Figure 4.
Figure 4.

2015 Public Expenditure in Health and Education, by Income Group

Citation: IMF Working Papers 2019, 270; 10.5089/9781513519913.001.A001

Source: Authors’ calculations on IMF FAD Expenditure Assessment Tool (EAT).
Figure 5.
Figure 5.

Public Real Capital Stock per capita between 1990 and 2015, by Income Group

Citation: IMF Working Papers 2019, 270; 10.5089/9781513519913.001.A001

Source: Authors’ calculations on IMF Making Public Investment More Efficient (2015).Note: Public real capital stock is presented as a per capita weighted average.

While overall performance is lagging in SSA, a few indicators show that important progress has been achieved in the past three decades. Between 1990 and 2017, net primary enrollment rate has increased by almost 30 percentage points and infant mortality has been halved (Table 2). Decent progress in primary healthcare and in the containment of communicable diseases has contributed to a 22 percent increase in life expectancy at birth. Access to electricity has improved. However, half of SSA population still lacks access to reliable electricity which slows down considerably the development of the region.

Table 2.

SSA: Performance in Selected SDGs Indicators

article image
Source: World Development Indicators, World Bank.

Large outcome dispersion suggests that high development performance is reachable by SSA countries. Rwanda, for instance, ranks relatively high with respect to the quality of its infrastructure, with a score of 4.7 compared to a median score of 2.9 across SSA countries. However, high-performing SSA countries reach only median levels achieved by emerging economies.

Additional Spending Estimates

Estimates of the spending required to reach the SDGs for 37 SSA countries are derived following the methodology developed by Gaspar and others (2019). The methodology quantifies the annual cost of achieving high SDG performance in five sectors—education, health, water and sanitation, electricity and roads—(Box 1). Estimates correspond to the additional total expenditure required in the year 2030 compared to what countries spend in 2016; they are reported as percentage points of 2030 GDP and refer to total expenditure, i.e., public and private.7 Since high performing countries with comparable levels of GDP per capita are used as benchmarks for each country, costing estimates assume high spending efficiency and can be interpreted as a lower spending floor needed to achieve the benchmarked progress in SDGs.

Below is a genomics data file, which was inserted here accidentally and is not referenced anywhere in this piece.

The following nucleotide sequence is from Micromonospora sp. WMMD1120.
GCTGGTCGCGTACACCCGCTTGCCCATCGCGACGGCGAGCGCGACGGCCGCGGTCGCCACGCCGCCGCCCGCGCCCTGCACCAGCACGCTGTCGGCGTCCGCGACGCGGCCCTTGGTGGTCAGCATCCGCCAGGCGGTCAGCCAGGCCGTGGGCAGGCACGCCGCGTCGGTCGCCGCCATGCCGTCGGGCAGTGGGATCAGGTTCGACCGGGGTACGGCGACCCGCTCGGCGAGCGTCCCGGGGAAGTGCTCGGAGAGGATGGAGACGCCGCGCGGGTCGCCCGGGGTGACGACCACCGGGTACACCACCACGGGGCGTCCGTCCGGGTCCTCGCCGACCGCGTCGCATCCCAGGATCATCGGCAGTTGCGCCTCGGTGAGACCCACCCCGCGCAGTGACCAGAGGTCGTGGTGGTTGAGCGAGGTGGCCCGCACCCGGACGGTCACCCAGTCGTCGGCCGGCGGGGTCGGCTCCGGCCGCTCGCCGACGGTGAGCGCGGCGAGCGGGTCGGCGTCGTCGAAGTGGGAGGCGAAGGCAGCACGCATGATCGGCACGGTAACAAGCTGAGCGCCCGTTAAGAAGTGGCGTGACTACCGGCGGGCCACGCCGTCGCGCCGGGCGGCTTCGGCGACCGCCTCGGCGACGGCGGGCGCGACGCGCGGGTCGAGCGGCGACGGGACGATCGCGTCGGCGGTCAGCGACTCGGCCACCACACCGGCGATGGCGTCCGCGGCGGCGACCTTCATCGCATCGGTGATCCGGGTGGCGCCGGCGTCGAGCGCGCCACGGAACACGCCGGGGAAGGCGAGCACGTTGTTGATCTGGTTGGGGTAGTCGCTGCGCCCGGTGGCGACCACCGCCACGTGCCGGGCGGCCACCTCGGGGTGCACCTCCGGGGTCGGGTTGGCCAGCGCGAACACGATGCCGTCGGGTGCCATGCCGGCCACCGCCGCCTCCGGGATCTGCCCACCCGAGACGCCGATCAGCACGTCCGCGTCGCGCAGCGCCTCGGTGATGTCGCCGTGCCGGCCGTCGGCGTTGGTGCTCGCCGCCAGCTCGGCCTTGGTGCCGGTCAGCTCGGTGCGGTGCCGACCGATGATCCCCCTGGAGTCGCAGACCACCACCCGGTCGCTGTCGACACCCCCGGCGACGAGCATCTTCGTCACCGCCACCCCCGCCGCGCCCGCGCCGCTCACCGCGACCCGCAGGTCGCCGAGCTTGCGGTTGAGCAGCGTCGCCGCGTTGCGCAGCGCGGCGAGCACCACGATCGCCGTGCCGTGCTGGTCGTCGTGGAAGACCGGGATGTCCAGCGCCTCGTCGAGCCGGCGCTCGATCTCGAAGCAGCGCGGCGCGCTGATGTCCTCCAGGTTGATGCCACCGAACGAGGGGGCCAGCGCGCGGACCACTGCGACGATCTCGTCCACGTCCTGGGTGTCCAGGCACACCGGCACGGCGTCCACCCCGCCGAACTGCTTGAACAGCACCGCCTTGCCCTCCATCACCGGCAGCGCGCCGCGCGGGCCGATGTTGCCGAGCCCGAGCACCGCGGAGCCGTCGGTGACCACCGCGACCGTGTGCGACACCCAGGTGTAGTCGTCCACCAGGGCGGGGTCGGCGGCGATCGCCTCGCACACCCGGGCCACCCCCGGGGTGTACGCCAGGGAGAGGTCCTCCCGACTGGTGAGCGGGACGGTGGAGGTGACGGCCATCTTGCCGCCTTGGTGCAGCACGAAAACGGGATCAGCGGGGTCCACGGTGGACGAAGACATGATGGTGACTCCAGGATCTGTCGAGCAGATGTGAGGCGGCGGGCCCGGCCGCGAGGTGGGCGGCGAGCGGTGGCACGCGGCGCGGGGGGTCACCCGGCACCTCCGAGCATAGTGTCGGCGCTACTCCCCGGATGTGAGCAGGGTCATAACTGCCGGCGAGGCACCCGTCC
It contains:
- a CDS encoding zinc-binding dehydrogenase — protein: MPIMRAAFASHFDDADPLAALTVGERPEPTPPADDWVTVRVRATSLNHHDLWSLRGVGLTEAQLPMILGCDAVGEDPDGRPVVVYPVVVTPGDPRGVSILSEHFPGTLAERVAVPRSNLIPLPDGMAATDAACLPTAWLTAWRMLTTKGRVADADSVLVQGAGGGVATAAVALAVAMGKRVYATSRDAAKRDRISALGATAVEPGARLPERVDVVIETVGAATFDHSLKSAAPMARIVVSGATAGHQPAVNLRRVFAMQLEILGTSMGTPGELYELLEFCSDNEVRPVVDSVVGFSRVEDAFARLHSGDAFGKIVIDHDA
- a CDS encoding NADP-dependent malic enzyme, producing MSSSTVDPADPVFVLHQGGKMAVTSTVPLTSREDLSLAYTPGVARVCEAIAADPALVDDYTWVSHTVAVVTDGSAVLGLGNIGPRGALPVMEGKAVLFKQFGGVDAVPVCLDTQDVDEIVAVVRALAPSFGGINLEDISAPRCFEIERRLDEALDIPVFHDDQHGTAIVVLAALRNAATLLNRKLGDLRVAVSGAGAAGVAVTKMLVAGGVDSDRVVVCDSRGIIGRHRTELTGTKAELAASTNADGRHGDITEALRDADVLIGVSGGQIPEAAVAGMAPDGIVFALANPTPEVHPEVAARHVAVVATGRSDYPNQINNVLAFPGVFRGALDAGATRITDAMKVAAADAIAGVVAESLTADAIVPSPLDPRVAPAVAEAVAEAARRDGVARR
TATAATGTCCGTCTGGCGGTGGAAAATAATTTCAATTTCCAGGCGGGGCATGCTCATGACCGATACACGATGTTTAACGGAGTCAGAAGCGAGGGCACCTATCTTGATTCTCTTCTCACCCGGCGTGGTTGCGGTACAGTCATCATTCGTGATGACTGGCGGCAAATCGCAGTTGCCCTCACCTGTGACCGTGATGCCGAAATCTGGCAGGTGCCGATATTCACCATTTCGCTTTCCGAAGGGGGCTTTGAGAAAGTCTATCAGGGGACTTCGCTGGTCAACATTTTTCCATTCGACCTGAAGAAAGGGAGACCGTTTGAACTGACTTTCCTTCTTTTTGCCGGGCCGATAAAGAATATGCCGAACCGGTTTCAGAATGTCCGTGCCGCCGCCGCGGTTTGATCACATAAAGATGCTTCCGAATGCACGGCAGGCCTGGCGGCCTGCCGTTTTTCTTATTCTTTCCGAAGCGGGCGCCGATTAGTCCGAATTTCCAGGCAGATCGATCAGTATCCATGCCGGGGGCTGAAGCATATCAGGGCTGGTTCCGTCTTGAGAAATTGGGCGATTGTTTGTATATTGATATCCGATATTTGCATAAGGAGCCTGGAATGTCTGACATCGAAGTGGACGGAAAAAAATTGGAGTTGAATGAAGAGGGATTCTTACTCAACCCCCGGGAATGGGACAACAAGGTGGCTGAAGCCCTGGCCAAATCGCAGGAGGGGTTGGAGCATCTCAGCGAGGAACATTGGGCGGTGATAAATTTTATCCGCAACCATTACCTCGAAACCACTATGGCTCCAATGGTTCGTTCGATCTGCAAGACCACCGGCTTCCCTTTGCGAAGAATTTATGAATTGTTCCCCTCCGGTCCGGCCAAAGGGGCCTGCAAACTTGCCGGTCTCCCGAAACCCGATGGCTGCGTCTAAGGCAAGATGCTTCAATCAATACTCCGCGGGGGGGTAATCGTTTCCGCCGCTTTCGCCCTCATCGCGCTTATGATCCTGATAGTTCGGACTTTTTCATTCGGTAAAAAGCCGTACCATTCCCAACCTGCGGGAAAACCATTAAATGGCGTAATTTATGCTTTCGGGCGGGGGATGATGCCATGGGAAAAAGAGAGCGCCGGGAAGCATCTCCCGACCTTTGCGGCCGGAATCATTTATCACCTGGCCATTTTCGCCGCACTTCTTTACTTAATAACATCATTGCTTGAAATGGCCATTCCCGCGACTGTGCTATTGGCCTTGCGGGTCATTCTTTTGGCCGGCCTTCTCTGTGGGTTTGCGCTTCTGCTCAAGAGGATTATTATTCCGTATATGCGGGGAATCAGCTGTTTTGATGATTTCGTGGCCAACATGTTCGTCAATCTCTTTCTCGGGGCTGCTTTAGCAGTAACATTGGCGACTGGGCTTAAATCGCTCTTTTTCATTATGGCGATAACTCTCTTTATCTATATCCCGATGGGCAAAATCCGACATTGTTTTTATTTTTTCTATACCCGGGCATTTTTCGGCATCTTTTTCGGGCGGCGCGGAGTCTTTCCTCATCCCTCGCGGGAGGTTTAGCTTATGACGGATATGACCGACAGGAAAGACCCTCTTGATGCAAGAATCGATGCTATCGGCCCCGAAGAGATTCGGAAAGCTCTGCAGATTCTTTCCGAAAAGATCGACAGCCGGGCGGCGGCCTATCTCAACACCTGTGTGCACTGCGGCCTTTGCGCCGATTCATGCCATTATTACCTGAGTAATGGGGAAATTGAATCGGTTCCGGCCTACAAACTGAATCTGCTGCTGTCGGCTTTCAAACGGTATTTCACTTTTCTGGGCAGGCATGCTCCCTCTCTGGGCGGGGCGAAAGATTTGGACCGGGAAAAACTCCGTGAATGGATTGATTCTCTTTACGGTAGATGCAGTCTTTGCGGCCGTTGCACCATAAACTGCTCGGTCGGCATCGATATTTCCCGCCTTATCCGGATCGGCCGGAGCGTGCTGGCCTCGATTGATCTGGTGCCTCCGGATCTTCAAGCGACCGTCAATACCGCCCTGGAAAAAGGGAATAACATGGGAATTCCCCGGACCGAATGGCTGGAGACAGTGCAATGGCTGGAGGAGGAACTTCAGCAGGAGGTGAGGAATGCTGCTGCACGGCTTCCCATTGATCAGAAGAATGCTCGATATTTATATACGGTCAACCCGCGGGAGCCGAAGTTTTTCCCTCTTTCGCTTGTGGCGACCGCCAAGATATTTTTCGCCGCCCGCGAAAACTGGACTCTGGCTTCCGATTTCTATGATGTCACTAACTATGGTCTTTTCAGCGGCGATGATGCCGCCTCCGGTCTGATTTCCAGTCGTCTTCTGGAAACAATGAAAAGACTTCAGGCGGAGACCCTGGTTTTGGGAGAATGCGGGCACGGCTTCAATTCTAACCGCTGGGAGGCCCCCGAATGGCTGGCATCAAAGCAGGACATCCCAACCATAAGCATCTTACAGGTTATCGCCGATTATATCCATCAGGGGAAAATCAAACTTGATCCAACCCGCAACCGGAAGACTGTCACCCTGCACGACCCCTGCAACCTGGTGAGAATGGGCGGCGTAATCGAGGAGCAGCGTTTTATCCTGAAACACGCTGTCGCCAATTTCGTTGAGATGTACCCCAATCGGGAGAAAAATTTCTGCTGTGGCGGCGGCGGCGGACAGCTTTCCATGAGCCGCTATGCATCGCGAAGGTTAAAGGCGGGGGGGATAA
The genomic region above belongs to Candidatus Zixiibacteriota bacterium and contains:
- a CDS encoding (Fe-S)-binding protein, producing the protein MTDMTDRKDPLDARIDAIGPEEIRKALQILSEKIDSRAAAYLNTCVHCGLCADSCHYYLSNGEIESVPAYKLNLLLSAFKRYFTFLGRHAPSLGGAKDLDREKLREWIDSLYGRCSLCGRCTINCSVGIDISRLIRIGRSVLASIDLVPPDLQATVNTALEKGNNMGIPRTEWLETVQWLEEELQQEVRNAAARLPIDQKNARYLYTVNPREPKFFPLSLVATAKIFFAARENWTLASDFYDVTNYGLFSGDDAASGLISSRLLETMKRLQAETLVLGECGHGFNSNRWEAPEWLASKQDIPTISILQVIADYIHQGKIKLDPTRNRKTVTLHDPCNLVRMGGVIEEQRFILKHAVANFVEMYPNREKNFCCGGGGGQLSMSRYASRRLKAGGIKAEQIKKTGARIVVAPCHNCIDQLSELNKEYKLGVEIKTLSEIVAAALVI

Costing Methodology in Five SDG Sectors

The methodology developed by Gaspar and others (2019) follows three steps: (i) identifying the main cost parameters, including inputs and their associated unit costs; (ii) benchmarking the cost parameters to their levels in countries with comparable GDP per capita and reaching high development outcomes today; and (iii) estimating the spending levels associated with these benchmarks, given individual country’s GDP per capital and population growth projections until 2030.

Education. Total spending for education can be expressed as a function of the number of teachers, teacher salaries, share of non-compensatory current expenses and capital spending. All these main inputs are benchmarked against median values observed today in countries with comparable per-capita income and high education outcomes.1 Education spending in 2030 is then estimated using the corresponding benchmarked main inputs and unit costs and countries’ projections for economic growth and school-age demographics, assuming full enrollment for at least 2 years of preprimary and tertiary education, and 12 years of primary and secondary education.2

Health. Likewise, total spending in health is calculated as a function of doctor salaries, number of doctors and other medical personnel, the ratio of non-doctor to doctor wages, the share of non-compensatory current expenses and capital spending.3 All these main inputs are benchmarked against median values observed today in countries with comparable per-capita income and high healthcare outcomes.4 Health spending in 2030 is then estimated based on the benchmarked parameters using countries’ projections for growth and demographics.

Roads. Road density—proxy for road network—is regressed on variables capturing the size and structure of the economy, including GDP per capita, population density, agriculture and manufacturing sector shares in the economy, urbanization rate, and the World Bank’s Rural Access Index (RAI), for a cross section of low-income countries and emerging economies. The RAI is used as the proxy for adequate access to the transport system. Using the regression results, additional kilometers of roads needed to ensure road access for all are estimated, proxied by raising the RAI to at least 75 percent in LIDCs, while accounting for projected changes in population and GDP per capita through 2030. The total cost of the additional road network is derived by multiplying the estimated additional kilometers by the unit cost of constructing one kilometer—set at a minimum of USD 500,000, following Imi and others (2016) unless country specific estimates suggest otherwise— and accounts for depreciation.